Even though the stock market has rebounded a bit in recent weeks, I've continued to invest rather aggressively while it's well off the highs it touched last winter. To put it mildly, there are some excellent opportunities for long-term investors to put money to work, both in tried-and-true winners and in up-and-coming growth companies with clear competitive advantages. 

Full disclosure: I actually bought these stocks at the end of last week, but that was still less than a full week ago when I wrote this. But enough with the technicalities. Let me tell you about  three stocks I purchased for my own portfolio, and why I'm a fan of each one.

The future of real estate

Real estate is an industry that is clearly in need of disruption. The home buying and selling processes are clunky at best, and the industry standard 6% commission structure is about as outdated as paying a broker $50 for a stock trade. The mortgage origination process isn't much better. And for that matter, the process of finding and renting an apartment could use some improvements as well.

That's where Redfin (RDFN -1.48%) comes in. There are plenty of tech-focused real estate brokerages, but Redfin is the only major player that is disrupting the traditional pricing model, charging half of the traditional selling agent's commission. The company has a fast-growing mortgage operation and an iBuying unit (RedfinNow) that buys and sells homes directly. It also recently acquired RentPath. To be sure, there's quite a bit of uncertainty in the real estate market right now, but Redfin shares trade at a 90% discount to their 2021 high, giving it a market cap of less than $950 million. That seems like a great bargain given the long-term potential of the business.

A great backbone for my portfolio

To be perfectly clear, I think it's always a great time to buy Berkshire Hathaway (BRK.A -0.42%) (BRK.B -0.56%), and that's exactly how I've invested in it, adding a few of the more accessibly priced class B shares to my portfolio many times throughout my investing career.

For one thing, Berkshire Hathaway is like a diversified portfolio in a single stock. It owns more than 60 subsidiary businesses and a $350 billion stock portfolio with dozens of positions. Not only that, but most of the company's investments are positioned to thrive no matter what the economy is doing. For example, GEICO is a Berkshire Hathaway subsidiary, and people continue to pay their auto insurance premiums even in recessions.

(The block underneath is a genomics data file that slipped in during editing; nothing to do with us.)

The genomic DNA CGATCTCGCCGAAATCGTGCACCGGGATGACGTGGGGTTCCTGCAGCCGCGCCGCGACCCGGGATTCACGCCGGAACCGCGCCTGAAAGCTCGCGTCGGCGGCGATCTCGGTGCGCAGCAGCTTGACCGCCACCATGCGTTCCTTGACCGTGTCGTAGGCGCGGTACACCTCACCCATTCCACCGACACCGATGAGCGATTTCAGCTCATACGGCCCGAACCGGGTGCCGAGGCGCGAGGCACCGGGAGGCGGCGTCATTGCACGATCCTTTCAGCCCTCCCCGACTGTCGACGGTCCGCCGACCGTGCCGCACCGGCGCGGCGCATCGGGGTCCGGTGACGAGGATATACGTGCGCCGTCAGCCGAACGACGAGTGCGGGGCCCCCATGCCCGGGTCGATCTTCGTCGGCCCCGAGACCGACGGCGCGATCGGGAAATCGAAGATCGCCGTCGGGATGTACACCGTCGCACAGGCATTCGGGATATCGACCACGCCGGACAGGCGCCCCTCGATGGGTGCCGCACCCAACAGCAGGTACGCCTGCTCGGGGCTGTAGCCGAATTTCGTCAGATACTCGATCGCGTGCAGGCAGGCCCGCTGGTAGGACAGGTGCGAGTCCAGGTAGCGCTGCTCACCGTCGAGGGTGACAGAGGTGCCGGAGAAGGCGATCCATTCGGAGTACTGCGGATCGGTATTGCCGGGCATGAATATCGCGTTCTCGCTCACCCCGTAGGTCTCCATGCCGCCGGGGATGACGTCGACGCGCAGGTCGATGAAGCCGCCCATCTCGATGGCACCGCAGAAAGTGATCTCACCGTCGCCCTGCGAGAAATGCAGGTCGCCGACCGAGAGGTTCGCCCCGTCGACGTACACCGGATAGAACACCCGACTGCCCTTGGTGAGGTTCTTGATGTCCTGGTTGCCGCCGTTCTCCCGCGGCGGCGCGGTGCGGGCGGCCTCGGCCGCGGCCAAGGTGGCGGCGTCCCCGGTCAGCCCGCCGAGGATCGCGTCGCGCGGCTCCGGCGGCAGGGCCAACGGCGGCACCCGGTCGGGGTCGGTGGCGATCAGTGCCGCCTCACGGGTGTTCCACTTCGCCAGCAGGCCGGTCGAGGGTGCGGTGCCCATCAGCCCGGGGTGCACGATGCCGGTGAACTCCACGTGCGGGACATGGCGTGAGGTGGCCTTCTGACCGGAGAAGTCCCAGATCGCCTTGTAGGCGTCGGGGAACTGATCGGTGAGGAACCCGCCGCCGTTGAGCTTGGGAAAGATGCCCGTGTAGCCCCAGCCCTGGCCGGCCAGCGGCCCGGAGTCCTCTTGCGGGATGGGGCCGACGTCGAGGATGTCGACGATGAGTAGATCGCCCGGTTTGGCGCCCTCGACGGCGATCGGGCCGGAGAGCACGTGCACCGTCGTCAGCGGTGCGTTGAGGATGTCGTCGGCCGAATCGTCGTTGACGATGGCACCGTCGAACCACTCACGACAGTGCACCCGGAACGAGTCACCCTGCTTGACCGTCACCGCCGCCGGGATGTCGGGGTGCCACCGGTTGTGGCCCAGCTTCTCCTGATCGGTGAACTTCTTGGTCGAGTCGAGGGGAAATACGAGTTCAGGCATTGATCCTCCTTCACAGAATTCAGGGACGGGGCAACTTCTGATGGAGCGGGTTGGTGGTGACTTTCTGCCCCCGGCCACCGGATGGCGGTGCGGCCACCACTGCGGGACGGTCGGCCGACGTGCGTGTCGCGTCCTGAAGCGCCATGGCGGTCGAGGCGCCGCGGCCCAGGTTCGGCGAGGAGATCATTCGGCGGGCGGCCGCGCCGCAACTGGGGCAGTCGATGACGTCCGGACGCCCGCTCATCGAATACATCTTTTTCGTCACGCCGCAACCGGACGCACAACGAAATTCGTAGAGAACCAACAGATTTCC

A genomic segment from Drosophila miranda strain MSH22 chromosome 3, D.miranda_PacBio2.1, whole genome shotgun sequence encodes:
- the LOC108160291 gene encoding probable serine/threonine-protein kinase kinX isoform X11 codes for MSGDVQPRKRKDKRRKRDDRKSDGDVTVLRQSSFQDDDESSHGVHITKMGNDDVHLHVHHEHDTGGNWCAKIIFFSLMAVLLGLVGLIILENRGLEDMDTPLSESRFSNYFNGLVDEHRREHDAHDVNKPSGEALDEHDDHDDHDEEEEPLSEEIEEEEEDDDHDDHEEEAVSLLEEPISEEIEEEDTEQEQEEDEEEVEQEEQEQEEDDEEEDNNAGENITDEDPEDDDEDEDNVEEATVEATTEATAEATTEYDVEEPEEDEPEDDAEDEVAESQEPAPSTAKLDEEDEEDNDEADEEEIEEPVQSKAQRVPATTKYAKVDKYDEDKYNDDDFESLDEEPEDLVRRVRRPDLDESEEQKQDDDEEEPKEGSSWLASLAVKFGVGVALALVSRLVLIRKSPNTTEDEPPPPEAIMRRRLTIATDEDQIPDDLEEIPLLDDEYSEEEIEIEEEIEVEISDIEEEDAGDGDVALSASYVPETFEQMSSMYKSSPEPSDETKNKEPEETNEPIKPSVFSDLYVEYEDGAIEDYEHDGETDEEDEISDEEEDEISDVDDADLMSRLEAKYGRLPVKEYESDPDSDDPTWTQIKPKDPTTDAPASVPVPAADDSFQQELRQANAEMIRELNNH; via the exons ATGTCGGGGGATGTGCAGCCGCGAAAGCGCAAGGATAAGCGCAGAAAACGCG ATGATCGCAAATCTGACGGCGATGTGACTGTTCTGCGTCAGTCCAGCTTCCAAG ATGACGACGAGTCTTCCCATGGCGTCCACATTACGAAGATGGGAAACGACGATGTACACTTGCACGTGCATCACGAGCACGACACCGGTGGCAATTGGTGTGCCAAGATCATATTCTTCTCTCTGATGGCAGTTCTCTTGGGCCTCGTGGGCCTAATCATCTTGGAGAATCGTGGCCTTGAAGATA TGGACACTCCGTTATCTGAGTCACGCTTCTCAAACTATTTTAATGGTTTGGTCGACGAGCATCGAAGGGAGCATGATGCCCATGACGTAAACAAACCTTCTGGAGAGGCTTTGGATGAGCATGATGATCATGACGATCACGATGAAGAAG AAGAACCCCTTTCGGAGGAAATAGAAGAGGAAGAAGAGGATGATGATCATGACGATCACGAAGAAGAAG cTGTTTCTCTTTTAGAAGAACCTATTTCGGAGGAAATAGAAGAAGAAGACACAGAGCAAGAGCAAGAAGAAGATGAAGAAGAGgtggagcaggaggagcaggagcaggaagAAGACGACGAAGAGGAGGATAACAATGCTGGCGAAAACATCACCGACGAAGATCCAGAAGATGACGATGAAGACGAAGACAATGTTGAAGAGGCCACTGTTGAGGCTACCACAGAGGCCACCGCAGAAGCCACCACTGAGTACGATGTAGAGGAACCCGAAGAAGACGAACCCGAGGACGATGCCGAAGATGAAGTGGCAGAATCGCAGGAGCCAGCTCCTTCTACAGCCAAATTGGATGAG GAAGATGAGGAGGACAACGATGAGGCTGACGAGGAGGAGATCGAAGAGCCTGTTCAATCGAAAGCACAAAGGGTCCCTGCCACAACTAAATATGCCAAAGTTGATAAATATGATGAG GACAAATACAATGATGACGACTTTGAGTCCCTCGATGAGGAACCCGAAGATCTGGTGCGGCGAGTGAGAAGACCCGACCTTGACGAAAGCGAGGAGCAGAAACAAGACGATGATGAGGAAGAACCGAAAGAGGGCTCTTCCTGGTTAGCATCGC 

There aren't any sure bets in investing, but buying Berkshire Hathaway while it's trading 20% below its recent high feels pretty close to me.

The risk/reward dynamics on this fintech have shifted

After having it on my watch list for the past year or so, I've finally added Upstart (UPST 2.21%) to my portfolio. To say this fintech stock has been hammered would be an understatement -- its shares are about 93% below their 52-week high. And to be fair, there are a few good reasons that investors have bid it down. Recession fears are a big one, as we simply can't know how Upstart's proprietary credit model will hold up in a downturn. Rising interest rates are another, as loan demand could significantly decline as borrowing gets more expensive.

However, with Upstart trading at just 2.2 times its trailing 12-month revenue despite bottom-line profitability and 85% gross margins, the risk/reward dynamic is starting to look very interesting. Upstart's revenue grew 156% year over year in the first quarter, and $18 billion in annualized loan volume was originated through the platform. Upstart has demonstrated its superior ability to assess risk in strong, low-interest-rate environments. If it can prove itself able to do that in less-friendly economic conditions, that could be a massive long-term catalyst for the stock.

Long-term investments

As a final thought, I want to emphasize that I bought all three of these as long-term investments and plan to hold them for as long as they remain excellent businesses. I have absolutely no clue what these stocks will do in the coming weeks or months, and it's possible that a disappointing earnings report, increasing inflationary pressure, or other headwinds could cause short-term volatility and declines. In a nutshell, I'm not entirely confident that I'll be happy about what these stocks are doing a few weeks from now. But I'm almost certain that a few years from now, I'll be glad I decided to hit the buy button.